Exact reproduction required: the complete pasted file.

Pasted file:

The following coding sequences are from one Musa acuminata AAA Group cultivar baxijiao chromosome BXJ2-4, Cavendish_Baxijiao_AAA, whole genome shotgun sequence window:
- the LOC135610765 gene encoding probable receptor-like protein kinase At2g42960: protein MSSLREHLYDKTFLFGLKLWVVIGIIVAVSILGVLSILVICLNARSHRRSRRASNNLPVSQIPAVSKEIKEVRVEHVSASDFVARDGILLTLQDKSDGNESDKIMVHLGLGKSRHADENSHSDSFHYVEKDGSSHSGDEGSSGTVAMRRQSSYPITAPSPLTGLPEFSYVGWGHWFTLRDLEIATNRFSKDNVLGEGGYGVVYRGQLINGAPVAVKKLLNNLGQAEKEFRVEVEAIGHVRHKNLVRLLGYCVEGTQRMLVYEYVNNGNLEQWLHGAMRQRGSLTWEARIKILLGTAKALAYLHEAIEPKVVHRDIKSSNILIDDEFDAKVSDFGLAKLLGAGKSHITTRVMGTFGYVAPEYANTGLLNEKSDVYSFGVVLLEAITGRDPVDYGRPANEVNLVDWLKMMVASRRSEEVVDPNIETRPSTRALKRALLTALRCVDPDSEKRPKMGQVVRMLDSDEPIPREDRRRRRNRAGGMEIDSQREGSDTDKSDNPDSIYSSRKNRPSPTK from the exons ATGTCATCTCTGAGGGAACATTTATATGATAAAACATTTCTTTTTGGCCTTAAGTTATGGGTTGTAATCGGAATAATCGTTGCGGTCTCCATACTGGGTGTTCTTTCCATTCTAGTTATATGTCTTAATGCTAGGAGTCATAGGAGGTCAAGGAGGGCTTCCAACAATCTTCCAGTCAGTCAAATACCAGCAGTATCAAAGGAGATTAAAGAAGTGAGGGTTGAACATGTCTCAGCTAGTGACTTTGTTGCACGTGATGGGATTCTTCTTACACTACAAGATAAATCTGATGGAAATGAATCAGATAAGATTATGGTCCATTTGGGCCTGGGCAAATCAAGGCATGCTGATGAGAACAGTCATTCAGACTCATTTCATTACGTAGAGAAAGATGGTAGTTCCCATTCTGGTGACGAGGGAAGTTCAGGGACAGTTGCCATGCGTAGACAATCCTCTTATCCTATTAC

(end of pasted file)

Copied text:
The following coding sequences are from one Musa acuminata AAA Group cultivar baxijiao chromosome BXJ2-4, Cavendish_Baxijiao_AAA, whole genome shotgun sequence window:
- the LOC135610765 gene encoding probable receptor-like protein kinase At2g42960: protein MSSLREHLYDKTFLFGLKLWVVIGIIVAVSILGVLSILVICLNARSHRRSRRASNNLPVSQIPAVSKEIKEVRVEHVSASDFVARDGILLTLQDKSDGNESDKIMVHLGLGKSRHADENSHSDSFHYVEKDGSSHSGDEGSSGTVAMRRQSSYPITAPSPLTGLPEFSYVGWGHWFTLRDLEIATNRFSKDNVLGEGGYGVVYRGQLINGAPVAVKKLLNNLGQAEKEFRVEVEAIGHVRHKNLVRLLGYCVEGTQRMLVYEYVNNGNLEQWLHGAMRQRGSLTWEARIKILLGTAKALAYLHEAIEPKVVHRDIKSSNILIDDEFDAKVSDFGLAKLLGAGKSHITTRVMGTFGYVAPEYANTGLLNEKSDVYSFGVVLLEAITGRDPVDYGRPANEVNLVDWLKMMVASRRSEEVVDPNIETRPSTRALKRALLTALRCVDPDSEKRPKMGQVVRMLDSDEPIPREDRRRRRNRAGGMEIDSQREGSDTDKSDNPDSIYSSRKNRPSPTK from the exons ATGTCATCTCTGAGGGAACATTTATATGATAAAACATTTCTTTTTGGCCTTAAGTTATGGGTTGTAATCGGAATAATCGTTGCGGTCTCCATACTGGGTGTTCTTTCCATTCTAGTTATATGTCTTAATGCTAGGAGTCATAGGAGGTCAAGGAGGGCTTCCAACAATCTTCCAGTCAGTCAAATACCAGCAGTATCAAAGGAGATTAAAGAAGTGAGGGTTGAACATGTCTCAGCTAGTGACTTTGTTGCACGTGATGGGATTCTTCTTACACTACAAGATAAATCTGATGGAAATGAATCAGATAAGATTATGGTCCATTTGGGCCTGGGCAAATCAAGGCATGCTGATGAGAACAGTCATTCAGACTCATTTCATTACGTAGAGAAAGATGGTAGTTCCCATTCTGGTGACGAGGGAAGTTCAGGGACAGTTGCCATGCGTAGACAATCCTCTTATCCTATTAC